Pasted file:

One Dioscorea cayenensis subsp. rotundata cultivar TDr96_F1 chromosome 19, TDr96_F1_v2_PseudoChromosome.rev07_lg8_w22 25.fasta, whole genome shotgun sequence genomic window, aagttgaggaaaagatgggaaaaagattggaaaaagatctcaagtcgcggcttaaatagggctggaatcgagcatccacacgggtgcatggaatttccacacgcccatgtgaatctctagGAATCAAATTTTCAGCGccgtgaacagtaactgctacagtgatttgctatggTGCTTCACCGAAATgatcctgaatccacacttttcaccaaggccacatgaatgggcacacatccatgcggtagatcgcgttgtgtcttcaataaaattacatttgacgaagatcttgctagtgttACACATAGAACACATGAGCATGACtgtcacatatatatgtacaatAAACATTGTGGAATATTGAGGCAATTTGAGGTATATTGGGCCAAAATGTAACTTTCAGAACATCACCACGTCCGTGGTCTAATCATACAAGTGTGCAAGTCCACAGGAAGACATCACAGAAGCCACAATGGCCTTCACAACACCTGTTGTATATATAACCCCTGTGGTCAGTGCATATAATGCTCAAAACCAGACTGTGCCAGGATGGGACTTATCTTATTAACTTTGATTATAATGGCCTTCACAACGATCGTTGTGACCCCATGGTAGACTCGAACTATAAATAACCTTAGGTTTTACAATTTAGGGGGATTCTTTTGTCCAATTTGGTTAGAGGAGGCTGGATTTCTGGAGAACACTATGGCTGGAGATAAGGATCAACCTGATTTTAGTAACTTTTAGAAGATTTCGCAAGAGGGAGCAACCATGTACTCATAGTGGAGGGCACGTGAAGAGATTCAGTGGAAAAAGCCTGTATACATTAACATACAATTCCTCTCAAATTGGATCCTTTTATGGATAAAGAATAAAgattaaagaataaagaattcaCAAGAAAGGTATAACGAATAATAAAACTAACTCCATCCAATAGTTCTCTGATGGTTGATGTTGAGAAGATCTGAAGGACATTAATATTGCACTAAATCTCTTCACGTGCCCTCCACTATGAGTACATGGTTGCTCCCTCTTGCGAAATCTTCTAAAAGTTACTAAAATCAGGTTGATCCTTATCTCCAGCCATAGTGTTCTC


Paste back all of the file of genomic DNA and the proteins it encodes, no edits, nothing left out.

One Dioscorea cayenensis subsp. rotundata cultivar TDr96_F1 chromosome 19, TDr96_F1_v2_PseudoChromosome.rev07_lg8_w22 25.fasta, whole genome shotgun sequence genomic window, aagttgaggaaaagatgggaaaaagattggaaaaagatctcaagtcgcggcttaaatagggctggaatcgagcatccacacgggtgcatggaatttccacacgcccatgtgaatctctagGAATCAAATTTTCAGCGccgtgaacagtaactgctacagtgatttgctatggTGCTTCACCGAAATgatcctgaatccacacttttcaccaaggccacatgaatgggcacacatccatgcggtagatcgcgttgtgtcttcaataaaattacatttgacgaagatcttgctagtgttACACATAGAACACATGAGCATGACtgtcacatatatatgtacaatAAACATTGTGGAATATTGAGGCAATTTGAGGTATATTGGGCCAAAATGTAACTTTCAGAACATCACCACGTCCGTGGTCTAATCATACAAGTGTGCAAGTCCACAGGAAGACATCACAGAAGCCACAATGGCCTTCACAACACCTGTTGTATATATAACCCCTGTGGTCAGTGCATATAATGCTCAAAACCAGACTGTGCCAGGATGGGACTTATCTTATTAACTTTGATTATAATGGCCTTCACAACGATCGTTGTGACCCCATGGTAGACTCGAACTATAAATAACCTTAGGTTTTACAATTTAGGGGGATTCTTTTGTCCAATTTGGTTAGAGGAGGCTGGATTTCTGGAGAACACTATGGCTGGAGATAAGGATCAACCTGATTTTAGTAACTTTTAGAAGATTTCGCAAGAGGGAGCAACCATGTACTCATAGTGGAGGGCACGTGAAGAGATTCAGTGGAAAAAGCCTGTATACATTAACATACAATTCCTCTCAAATTGGATCCTTTTATGGATAAAGAATAAAgattaaagaataaagaattcaCAAGAAAGGTATAACGAATAATAAAACTAACTCCATCCAATAGTTCTCTGATGGTTGATGTTGAGAAGATCTGAAGGACATTAATATTGCACTAAATCTCTTCACGTGCCCTCCACTATGAGTACATGGTTGCTCCCTCTTGCGAAATCTTCTAAAAGTTACTAAAATCAGGTTGATCCTTATCTCCAGCCATAGTGTTCTC